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Brendan I. Koerner
The Skies Belong to Us: Love and Terror in the Golden Age of Hijacking
Crown / Random House
US Hardcover First Edition
ISBN 978-0-307-88610-1
Publication Date: 06-18-2013
320 Pages; $26

Date Reviewed: 07-21-2013
Reviewed by: Rick Kleffel © 2013

Index:  Non-Fiction  General Fiction  Mystery  

We like to think that America is the heart of the re-invented self. Upward mobility is our mantra and motto; with grit, guts and persistence, we can bootstrap ourselves into a better life. But it's not just American society and economics that keeps this dream in the otherworld. It's all too possible to go about re-inventing yourself, only to find out that you are not really capable of change.

Brendan I. Koerner's 'The Skies Belong to Us: Love and Terror in the Golden Age of Hijacking' is a true-life crime story of re-invention, set against the backdrop of a decade-long crime spree that is today almost unimaginable. Koerner's terse, tense narrative tells the story of Roger Holder and Cathy Kerkow, who hijacked a Western Airlines flight with transformative consequences for both, told against the larger story of a nation in transformation. Koerner captures the emotional arcs of Holder and Kerkow, a ragged process of accelerated maturation, with humor, understanding and pathos in a book that is impossible to put down and packs an undeniable punch. History, writ large and small, has never been so engaging.

At the heart of this story are Kerkow and Holder. Kerkow was once a gorgeous runner and athlete in high school. Holder was a Vietnam vet who had fought heroically, but not dealt with the stress well. Upon his return, they met, and it was not too long before Holder decided he was going to hijack a plane. Koerner offers readers a love story shot through with tragedy, on a very personal level but as well on a national level. One cannot help but think (hope) that the government treats today's veterans differently. Holder is quite intelligent, almost a nerd; from his childhood onward, he enjoys building model trains. Kerkow is bit more of a party girl. But once they step aboard Western Airlines Flight 701, their lives are to change forever.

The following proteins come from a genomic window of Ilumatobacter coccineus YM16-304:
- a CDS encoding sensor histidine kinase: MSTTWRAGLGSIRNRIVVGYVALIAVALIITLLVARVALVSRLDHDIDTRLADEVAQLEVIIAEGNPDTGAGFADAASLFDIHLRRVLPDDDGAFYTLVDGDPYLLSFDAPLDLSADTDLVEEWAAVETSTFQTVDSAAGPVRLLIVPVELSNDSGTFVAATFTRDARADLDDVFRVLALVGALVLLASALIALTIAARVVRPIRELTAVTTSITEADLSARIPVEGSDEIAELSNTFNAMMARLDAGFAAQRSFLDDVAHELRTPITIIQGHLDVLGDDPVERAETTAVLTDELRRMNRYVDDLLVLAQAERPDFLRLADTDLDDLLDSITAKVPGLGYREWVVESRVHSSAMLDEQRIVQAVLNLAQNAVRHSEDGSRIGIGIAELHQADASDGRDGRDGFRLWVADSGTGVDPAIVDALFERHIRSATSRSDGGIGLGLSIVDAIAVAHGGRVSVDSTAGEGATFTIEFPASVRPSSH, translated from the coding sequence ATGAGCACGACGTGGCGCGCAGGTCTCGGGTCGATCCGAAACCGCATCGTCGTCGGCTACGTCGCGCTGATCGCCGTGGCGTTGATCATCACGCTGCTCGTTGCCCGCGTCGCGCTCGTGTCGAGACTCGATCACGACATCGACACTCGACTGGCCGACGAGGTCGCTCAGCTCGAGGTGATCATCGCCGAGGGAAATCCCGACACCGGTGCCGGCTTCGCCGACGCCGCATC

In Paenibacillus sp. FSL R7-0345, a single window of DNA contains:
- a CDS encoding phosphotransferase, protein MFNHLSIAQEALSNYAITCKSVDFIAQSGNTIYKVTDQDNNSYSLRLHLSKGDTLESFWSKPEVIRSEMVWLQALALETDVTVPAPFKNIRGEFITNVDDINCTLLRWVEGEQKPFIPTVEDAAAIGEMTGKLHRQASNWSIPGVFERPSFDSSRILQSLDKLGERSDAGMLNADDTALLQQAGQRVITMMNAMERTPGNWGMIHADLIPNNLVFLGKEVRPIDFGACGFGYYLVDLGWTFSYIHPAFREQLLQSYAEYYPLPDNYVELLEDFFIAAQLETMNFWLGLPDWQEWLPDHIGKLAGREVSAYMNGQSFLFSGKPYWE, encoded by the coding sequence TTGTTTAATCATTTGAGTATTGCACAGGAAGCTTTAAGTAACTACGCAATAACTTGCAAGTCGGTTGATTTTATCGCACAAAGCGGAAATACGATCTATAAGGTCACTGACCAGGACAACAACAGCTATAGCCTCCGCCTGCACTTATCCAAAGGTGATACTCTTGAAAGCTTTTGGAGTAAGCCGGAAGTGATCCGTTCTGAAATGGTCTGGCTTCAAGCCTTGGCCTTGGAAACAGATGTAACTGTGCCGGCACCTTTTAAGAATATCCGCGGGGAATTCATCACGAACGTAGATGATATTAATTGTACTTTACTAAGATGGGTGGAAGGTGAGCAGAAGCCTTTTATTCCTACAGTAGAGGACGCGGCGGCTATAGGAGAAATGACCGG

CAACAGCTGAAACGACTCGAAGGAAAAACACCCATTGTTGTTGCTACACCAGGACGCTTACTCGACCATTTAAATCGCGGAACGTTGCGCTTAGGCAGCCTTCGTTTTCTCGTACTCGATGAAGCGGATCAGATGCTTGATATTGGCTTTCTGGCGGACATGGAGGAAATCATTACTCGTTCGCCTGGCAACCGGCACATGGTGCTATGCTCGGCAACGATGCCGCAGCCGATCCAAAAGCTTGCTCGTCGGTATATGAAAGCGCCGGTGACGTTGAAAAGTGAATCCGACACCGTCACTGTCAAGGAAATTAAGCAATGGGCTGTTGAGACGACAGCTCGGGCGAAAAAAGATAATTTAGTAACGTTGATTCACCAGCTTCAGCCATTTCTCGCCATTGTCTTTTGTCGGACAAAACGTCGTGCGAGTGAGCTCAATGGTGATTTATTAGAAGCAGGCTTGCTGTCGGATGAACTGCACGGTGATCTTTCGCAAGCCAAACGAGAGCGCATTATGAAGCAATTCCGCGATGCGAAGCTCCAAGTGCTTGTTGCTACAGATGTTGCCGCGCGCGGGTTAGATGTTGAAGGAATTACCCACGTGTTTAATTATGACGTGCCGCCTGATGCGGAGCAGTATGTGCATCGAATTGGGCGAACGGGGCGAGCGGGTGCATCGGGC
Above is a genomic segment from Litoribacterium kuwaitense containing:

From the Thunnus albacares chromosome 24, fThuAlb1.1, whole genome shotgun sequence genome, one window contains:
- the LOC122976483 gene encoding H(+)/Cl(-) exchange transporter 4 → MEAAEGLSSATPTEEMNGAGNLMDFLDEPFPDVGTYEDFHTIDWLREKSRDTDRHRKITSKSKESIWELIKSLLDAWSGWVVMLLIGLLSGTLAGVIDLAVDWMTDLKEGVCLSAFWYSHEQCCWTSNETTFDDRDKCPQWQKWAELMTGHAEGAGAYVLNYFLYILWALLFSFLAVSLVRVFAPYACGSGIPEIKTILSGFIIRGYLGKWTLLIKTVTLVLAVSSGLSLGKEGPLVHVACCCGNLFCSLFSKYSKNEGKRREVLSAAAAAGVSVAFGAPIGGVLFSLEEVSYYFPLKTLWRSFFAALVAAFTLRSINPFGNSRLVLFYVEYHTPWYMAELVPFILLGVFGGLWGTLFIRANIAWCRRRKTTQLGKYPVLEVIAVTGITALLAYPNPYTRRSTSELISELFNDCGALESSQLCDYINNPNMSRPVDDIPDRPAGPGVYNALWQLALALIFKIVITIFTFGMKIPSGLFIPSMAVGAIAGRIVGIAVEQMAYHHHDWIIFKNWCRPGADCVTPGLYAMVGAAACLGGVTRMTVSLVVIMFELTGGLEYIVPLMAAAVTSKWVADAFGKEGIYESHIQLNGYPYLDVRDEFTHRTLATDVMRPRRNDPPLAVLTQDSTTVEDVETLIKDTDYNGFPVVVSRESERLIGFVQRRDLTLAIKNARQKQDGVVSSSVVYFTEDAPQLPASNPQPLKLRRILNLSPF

Interwoven with the story of Holder, Kerkow and their hijacking are dozens of other stories about air travel in the 1960's and early 1970's. Some are frightening, some are absurd (the Congressional hearings on the matter), some are funny, and some are just plain weird. Koerner is a master of telling story at three levels; the big national and international picture; the single-serving anecdote and the involving crime and love story that dominates the book. The result is a rich and rewarding reading experience.

In the light of today's security measures, it's odd that hijacking seems both quaint and beyond extreme, but reading about what happened aboard the Holder-Kerkow flight makes it clear how high the stakes were, how hard the fights were. Holder and Kerkow both saw the hijacking as a means making a difference, a statement and of literally transporting themselves to a new life. But life only lets us go as far as we are prepared to go. We can escape from the lives we are leading, from the traps that surround us only to step into the same set of steel jaws again and again.

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